Spotlight on cabozantinib for previously untreated advanced renal cell carcinoma: evidence to date
Authors Bersanelli M, Leonardi F, Buti S
Received 21 July 2018
Accepted for publication 20 August 2018
Published 21 September 2018 Volume 2018:10 Pages 3773—3780
Checked for plagiarism Yes
Review by Single-blind
Peer reviewers approved by Ms Justinn Cochran
Peer reviewer comments 2
Editor who approved publication: Dr Beicheng Sun
Melissa Bersanelli, Francesco Leonardi, Sebastiano Buti
University Hospital of Parma, Medical Oncology Unit, Parma, Italy
Background: In the past few years, new drugs made their appearance in the first-line setting of treatment for metastatic renal cell carcinoma (mRCC), and cabozantinib is one among them. The present systematic review aims to point out any evidence published to date about first-line treatment with cabozantinib for mRCC patients, describing their outcome in all end points explored by the literature.
Methods: PRISMA guidelines were followed. A systematic assessment of literature and peer-reviewed presentations was performed by searching PubMed and major oncology meeting resources, from the database inception until June 25, 2018. The following keywords were used: “cabozantinib or cabozantinib-s-malate or XL184” and “renal cell carcinoma or kidney cancer or clear cell renal carcinoma or renal cancer” and “first-line or untreated or treatment-naïve or primary treatment”. All types of original clinical studies were included, evaluating either cabozantinib monotherapy or any systemic drug combination containing cabozantinib for previously untreated patients with mRCC.
Results: From potential 75 titles and abstracts, seven publications were selected. One was the main report of a randomized clinical trial (the CABOSUN study); four papers reported updated results, secondary or subgroup analyses from the same study population; and further two reports consisted of network meta-analyses. From the additional search for ongoing clinical trials, six studies currently in progress were reported.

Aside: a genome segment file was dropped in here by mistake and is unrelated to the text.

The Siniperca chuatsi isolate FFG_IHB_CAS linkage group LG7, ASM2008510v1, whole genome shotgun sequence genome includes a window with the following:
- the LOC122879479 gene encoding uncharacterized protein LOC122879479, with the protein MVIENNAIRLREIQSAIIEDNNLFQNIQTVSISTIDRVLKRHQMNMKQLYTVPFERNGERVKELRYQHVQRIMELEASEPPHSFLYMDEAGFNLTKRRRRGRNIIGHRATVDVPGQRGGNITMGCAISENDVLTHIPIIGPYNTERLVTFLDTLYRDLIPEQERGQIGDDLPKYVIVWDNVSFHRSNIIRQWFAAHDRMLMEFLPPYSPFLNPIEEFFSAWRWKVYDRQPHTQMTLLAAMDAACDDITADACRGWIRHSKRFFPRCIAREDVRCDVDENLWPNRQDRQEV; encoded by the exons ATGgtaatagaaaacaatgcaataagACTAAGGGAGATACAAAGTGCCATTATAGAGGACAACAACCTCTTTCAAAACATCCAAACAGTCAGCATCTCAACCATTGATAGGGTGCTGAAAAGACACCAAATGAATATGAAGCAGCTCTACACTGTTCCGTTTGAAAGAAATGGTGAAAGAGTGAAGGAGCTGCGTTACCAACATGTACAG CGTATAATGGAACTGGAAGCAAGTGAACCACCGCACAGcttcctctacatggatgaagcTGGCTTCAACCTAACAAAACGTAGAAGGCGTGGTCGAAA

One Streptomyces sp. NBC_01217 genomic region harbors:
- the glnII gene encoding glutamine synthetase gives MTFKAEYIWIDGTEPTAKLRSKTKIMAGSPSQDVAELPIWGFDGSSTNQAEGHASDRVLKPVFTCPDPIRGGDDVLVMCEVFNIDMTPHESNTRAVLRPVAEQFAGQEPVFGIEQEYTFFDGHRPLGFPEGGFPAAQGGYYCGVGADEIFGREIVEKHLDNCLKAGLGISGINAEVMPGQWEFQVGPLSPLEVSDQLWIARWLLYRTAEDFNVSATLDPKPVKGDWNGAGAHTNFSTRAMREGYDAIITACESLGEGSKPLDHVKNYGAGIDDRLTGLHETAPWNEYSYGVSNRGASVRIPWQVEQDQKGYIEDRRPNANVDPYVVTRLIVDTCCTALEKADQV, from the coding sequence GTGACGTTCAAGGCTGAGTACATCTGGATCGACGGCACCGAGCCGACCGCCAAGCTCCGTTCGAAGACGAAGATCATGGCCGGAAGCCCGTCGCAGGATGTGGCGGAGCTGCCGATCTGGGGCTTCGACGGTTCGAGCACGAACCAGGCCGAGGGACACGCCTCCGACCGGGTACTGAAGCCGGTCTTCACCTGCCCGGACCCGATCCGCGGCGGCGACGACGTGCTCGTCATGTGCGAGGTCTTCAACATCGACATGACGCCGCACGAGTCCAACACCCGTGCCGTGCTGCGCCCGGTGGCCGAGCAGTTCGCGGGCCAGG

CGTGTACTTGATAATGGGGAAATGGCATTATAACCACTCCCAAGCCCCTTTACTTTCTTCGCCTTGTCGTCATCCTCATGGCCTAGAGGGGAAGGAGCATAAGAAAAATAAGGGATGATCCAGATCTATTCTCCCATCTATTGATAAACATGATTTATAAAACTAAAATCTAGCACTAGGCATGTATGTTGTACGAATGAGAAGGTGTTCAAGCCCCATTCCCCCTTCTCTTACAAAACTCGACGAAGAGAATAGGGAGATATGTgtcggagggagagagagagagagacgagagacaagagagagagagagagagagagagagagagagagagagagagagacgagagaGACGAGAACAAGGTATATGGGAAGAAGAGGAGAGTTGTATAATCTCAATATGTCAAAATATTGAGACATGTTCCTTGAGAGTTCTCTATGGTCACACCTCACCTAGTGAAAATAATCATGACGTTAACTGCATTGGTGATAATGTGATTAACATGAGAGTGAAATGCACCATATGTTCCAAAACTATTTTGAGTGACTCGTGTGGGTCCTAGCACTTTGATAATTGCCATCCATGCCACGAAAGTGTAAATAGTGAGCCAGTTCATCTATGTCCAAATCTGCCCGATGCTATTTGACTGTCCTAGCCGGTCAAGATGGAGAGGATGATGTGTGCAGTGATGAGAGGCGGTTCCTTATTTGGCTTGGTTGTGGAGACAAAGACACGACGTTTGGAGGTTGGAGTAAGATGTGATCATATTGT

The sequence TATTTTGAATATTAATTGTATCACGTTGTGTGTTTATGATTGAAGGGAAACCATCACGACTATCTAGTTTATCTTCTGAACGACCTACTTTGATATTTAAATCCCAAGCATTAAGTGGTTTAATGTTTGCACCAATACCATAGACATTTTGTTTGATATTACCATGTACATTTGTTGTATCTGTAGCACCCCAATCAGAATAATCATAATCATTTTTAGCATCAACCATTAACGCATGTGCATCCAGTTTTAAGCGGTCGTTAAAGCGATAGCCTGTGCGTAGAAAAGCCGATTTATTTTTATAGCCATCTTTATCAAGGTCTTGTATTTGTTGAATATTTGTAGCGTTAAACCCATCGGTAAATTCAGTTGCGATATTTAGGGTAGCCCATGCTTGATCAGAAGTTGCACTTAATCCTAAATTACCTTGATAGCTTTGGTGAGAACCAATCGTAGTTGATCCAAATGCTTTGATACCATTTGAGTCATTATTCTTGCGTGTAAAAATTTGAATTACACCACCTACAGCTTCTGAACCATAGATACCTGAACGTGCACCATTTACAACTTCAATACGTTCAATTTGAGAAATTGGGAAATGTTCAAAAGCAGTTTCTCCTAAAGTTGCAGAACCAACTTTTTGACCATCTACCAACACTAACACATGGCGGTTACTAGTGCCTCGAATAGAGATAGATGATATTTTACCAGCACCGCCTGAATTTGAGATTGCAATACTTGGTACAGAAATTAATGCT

Conclusion: According to the reported evidence, cabozantinib may be a viable first-line option in mRCC patients with intermediate or poor risk according to International Metastatic Renal Cell Carcinoma Database Consortium model. It offers an undoubtful advantage in terms of progression-free survival, despite quite high rates of G3–4 toxicity, modest objective response rate, and no survival advantage. Nevertheless, given the availability of an immunotherapy combination that significantly improved overall survival for the same population in a Phase III trial and the indisputable efficacy of cabozantinib as second-line treatment, this drug may be devoted as a rescue option in patients progressive to primary therapy.
Keywords: cabozantinib, renal cell carcinoma, first-line treatment, CABOSUN
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